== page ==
While I was there, I read a series that left me feeling a bit fuzzy at the end. I couldn’t quite decide whether I liked it or not, or if I had any idea what was happening. I had always intended to go back and read it a second time, to try and figure it all out, but like so many things in that period of time, I completely forgot the specifics. In my head, it became “that weird series with lots of crows and stuff”. 

Definitely not helpful when doing a google search. I know, I tried. 

But! There’s some good news! Tor have just announced their new novella/short story imprint, and afflicted with curiosity as I am, I just had to check out their upcoming publications (you can see them here, if you’re interested). The very first title/author on the list is by K.J Parker. The name looked familiar, so of course I had to check and see what else has been written and BAM! There it was! The weird old crow book! 

Looking at the reviews on goodreads, I’m definitely not the only one who had such an ambivalent reaction, and that makes me a bit hesitant to go in for round two. 

TL/DR: I finally found the book I was looking for and am really excited about that, but I’m not sure if I want to read it again. 

Feb 7, 2015 - Weekend Wrap Up    No Comments

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Feb 3, 2015 - Book Reviews    No Comments

Book Review: THE GIFT OF CHARMS by Julia Suzuki

I received a teaser copy of The Gift of Charms, consisting of the first 3 chapters. This is the first book in the Land of Dragor series, and follows Yoshiko as he begins dragon school.

I know this is a children’s story and probably not best suited to my tastes, but I couldn’t quite get into it. It has a rather interesting plot, but I didn’t feel any connection to the characters, the pacing felt a bit off, and if I’m being absolutely honest, the writing style reminded me of a short story I wrote in high school (I’ve yet to decide whether this is good or bad!).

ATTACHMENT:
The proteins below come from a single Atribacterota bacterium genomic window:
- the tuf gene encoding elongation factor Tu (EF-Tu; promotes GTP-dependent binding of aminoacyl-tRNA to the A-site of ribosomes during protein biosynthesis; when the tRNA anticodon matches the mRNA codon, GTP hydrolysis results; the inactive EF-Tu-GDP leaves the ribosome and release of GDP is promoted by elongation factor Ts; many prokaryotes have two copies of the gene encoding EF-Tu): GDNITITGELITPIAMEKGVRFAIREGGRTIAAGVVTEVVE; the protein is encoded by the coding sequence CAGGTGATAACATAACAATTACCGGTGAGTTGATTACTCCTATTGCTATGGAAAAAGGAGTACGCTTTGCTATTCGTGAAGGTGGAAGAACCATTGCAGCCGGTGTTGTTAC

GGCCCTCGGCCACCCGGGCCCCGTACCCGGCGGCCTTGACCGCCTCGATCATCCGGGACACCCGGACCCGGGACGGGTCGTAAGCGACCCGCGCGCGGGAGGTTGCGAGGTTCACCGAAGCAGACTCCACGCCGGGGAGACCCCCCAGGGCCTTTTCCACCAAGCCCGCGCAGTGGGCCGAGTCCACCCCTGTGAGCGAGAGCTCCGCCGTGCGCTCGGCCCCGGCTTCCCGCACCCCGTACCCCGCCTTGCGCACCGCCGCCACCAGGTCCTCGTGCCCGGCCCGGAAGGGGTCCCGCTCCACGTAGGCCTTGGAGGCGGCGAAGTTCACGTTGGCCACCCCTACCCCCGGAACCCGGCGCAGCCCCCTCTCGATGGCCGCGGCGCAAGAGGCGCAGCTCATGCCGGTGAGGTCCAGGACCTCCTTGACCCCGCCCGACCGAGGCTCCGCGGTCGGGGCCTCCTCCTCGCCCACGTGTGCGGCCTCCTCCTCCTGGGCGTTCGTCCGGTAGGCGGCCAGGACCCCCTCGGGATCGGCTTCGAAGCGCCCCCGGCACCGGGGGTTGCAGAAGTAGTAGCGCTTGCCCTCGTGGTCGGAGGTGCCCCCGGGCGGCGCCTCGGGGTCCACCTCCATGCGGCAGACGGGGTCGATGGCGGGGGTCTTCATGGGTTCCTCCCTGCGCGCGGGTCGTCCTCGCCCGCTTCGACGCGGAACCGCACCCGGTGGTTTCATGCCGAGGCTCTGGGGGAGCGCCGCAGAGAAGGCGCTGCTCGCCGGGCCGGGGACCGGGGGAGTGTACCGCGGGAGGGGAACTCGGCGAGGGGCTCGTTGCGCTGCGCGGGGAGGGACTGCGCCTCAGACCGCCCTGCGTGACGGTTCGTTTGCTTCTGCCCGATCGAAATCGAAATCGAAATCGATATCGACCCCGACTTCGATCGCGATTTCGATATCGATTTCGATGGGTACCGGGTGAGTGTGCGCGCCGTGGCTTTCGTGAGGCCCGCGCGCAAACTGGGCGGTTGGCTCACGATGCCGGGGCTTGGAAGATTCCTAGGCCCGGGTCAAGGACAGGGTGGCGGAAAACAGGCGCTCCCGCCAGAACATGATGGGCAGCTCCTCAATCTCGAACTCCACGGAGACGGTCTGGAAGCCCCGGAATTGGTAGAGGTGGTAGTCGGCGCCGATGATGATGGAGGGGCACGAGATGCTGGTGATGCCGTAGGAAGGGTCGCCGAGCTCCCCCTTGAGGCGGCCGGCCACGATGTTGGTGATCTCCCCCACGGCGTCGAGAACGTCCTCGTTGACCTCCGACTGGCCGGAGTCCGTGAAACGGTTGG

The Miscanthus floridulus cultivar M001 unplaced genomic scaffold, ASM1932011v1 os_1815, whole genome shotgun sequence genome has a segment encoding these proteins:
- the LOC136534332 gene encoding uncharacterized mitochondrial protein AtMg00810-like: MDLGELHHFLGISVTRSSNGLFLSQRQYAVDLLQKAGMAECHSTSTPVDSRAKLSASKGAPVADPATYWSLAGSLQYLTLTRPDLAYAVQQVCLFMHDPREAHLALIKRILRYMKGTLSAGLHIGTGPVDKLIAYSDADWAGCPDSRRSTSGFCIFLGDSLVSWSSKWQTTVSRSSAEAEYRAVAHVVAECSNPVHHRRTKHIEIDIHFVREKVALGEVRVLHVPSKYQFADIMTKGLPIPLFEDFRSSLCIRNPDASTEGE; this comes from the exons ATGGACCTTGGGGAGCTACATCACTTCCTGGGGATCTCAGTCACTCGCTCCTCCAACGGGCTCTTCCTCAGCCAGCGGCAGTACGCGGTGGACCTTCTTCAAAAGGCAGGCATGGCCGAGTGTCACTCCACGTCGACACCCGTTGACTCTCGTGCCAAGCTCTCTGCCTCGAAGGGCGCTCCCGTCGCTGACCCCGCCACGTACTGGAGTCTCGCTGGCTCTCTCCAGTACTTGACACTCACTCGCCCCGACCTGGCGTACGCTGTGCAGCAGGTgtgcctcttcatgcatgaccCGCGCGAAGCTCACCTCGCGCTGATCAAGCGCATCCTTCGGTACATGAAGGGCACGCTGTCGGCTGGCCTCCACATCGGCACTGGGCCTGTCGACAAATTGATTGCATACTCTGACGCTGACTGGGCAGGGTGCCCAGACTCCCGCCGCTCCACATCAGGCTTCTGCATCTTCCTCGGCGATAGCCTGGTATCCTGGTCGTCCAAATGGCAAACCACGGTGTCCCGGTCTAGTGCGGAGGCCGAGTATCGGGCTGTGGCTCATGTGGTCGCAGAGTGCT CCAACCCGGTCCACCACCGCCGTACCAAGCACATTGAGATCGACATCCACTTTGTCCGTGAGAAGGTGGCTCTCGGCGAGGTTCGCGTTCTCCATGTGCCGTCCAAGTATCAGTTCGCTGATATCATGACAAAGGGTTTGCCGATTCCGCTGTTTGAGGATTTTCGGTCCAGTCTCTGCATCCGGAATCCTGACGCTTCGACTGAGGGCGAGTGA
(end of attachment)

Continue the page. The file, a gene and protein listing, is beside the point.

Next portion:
I found that the story was a bit rushed, especially once Yoshiko reaches school and finds himself face to face with a bully. The escalation from initial meeting to hatred was quite rapid, and seemed a little out of proportion.

If I had a copy of the whole book, I don’t doubt I would read the whole thing, but based on what I have read, I’m not in a hurry to finish it, or read the rest of the series. If you know someone in the 8-12 age range, they might enjoy it, but there are plenty of other books I’d recommend over this one.

Purchase: Amazon

I received a copy of this book in exchange for an honest review.

Feb 1, 2015 - Book Reviews    No Comments

Book Review: THE VERY BEST OF KATE ELLIOTT

I first encountered Kate Elliott’s work as a wee splotch, when her Crown of Stars series was being written. They were a huge part of my first foray into “grown up fantasy”, and I loved every book. So, you can imagine how excited I was to see this book being released, especially as it had been quite some time since I’d read any of her work.

The Very Best of Kate Elliott is a collection of short stories and a couple of essays. Some of the stories are set in the same worlds as her other series, others are completely separate. All are brilliant, and I found the essays to be really interesting.

One of my favourite things about her work has always been the variety in her characters – especially the female ones. They so often form the core of her stories, and as much as it shouldn’t be a remarkable thing, it is. It’s really nice to pick up a book and find women that aren’t there just to pad out the story for the men, and to find a main character that I can truly relate to. The range of women in this collection is just brilliant, and the exploration of the various forms their strength and bravery can take is fantastic.

It’s hard to pick a favourite, I really enjoyed each story. If I had to choose a standout though, it would be The Gates of Jorium. This one really tugged my heartstrings, and I couldn’t help but cheer aloud when I reached the end.

Finally, the essays. There are three, and it was The Omniscient Breast that I enjoyed the most – while I was aware of the difference between the male and female gazes, the way each is used, and the narrative choices made by writers (both male and female) were things I hadn’t stopped to think about, and that is definitely something that will be changing from now on.

Basically, this book is a great introduction for new readers wanting to know more about Kate’s work before committing to a whole series, a delightful read for older fans wanting to reminisce, and a must-read for anyone who likes their women badass and their fantasy epic.

Purchase: Booktopia | Book Depository
Release date: 10th February 2015

I received a copy of this book in exchange for an honest review.

Jan 31, 2015 - Weekend Wrap Up    No Comments